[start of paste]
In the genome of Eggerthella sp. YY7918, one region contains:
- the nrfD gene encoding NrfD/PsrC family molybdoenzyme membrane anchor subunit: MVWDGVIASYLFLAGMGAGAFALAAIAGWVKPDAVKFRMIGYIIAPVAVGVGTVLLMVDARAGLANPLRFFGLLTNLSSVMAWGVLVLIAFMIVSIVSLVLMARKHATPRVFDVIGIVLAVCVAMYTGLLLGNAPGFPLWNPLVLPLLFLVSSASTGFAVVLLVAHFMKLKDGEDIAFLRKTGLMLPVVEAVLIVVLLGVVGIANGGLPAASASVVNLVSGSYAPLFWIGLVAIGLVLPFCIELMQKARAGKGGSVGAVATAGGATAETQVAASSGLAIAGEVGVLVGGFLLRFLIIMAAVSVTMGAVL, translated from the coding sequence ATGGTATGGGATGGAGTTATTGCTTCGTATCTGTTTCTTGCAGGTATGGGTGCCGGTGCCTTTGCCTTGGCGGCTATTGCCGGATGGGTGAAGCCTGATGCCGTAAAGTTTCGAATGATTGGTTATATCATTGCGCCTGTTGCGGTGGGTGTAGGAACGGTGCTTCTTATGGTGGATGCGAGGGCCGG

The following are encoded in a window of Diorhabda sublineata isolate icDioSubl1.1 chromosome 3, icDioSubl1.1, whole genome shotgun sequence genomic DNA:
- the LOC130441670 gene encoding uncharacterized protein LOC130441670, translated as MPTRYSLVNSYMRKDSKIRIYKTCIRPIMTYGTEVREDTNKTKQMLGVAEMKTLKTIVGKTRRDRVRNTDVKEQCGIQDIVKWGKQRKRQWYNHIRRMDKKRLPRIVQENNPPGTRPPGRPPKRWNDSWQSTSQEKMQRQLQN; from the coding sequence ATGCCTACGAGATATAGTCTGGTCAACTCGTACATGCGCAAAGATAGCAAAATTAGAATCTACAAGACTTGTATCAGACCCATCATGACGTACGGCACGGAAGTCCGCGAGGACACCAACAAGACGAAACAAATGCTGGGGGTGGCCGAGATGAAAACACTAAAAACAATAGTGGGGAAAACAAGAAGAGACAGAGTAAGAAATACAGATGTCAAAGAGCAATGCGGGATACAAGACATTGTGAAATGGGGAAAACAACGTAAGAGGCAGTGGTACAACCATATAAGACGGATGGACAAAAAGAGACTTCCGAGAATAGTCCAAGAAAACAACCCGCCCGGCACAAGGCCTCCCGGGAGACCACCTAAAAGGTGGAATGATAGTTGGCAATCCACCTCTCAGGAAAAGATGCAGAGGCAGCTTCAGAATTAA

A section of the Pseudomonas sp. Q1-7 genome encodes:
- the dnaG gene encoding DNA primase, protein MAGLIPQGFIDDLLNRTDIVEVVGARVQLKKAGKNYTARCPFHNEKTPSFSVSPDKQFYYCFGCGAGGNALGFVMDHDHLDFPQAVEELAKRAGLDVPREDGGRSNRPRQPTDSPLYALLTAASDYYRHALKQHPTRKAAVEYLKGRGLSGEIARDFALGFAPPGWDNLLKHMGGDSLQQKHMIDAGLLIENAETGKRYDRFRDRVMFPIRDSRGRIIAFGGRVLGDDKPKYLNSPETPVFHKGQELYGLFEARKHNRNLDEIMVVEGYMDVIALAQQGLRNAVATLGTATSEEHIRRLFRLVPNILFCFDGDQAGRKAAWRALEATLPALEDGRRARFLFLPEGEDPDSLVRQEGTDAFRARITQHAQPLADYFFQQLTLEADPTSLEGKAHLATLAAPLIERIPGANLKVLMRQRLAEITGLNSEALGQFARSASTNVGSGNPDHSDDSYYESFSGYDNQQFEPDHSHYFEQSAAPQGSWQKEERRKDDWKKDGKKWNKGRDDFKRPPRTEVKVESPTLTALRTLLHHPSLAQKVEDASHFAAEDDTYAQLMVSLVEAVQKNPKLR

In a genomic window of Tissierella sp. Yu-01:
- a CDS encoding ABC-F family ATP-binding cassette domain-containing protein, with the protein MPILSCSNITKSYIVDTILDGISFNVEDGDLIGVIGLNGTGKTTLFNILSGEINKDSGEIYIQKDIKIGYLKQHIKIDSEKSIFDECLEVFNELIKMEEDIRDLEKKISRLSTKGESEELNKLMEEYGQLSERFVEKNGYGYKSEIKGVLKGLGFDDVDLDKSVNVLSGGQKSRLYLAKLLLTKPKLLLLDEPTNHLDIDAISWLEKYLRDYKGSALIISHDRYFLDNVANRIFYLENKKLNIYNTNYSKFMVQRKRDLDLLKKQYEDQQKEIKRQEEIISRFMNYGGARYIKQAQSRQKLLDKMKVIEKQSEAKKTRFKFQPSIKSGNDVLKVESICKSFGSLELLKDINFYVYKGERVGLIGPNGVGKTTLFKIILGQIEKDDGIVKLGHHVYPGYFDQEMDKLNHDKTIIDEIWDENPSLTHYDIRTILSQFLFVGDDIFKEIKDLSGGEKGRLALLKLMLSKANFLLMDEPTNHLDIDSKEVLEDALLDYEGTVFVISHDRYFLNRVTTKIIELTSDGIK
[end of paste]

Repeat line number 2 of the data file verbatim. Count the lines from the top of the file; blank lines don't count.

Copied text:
- the nrfD gene encoding NrfD/PsrC family molybdoenzyme membrane anchor subunit: MVWDGVIASYLFLAGMGAGAFALAAIAGWVKPDAVKFRMIGYIIAPVAVGVGTVLLMVDARAGLANPLRFFGLLTNLSSVMAWGVLVLIAFMIVSIVSLVLMARKHATPRVFDVIGIVLAVCVAMYTGLLLGNAPGFPLWNPLVLPLLFLVSSASTGFAVVLLVAHFMKLKDGEDIAFLRKTGLMLPVVEAVLIVVLLGVVGIANGGLPAASASVVNLVSGSYAPLFWIGLVAIGLVLPFCIELMQKARAGKGGSVGAVATAGGATAETQVAASSGLAIAGEVGVLVGGFLLRFLIIMAAVSVTMGAVL, translated from the coding sequence ATGGTATGGGATGGAGTTATTGCTTCGTATCTGTTTCTTGCAGGTATGGGTGCCGGTGCCTTTGCCTTGGCGGCTATTGCCGGATGGGTGAAGCCTGATGCCGTAAAGTTTCGAATGATTGGTTATATCATTGCGCCTGTTGCGGTGGGTGTAGGAACGGTGCTTCTTATGGTGGATGCGAGGGCCGG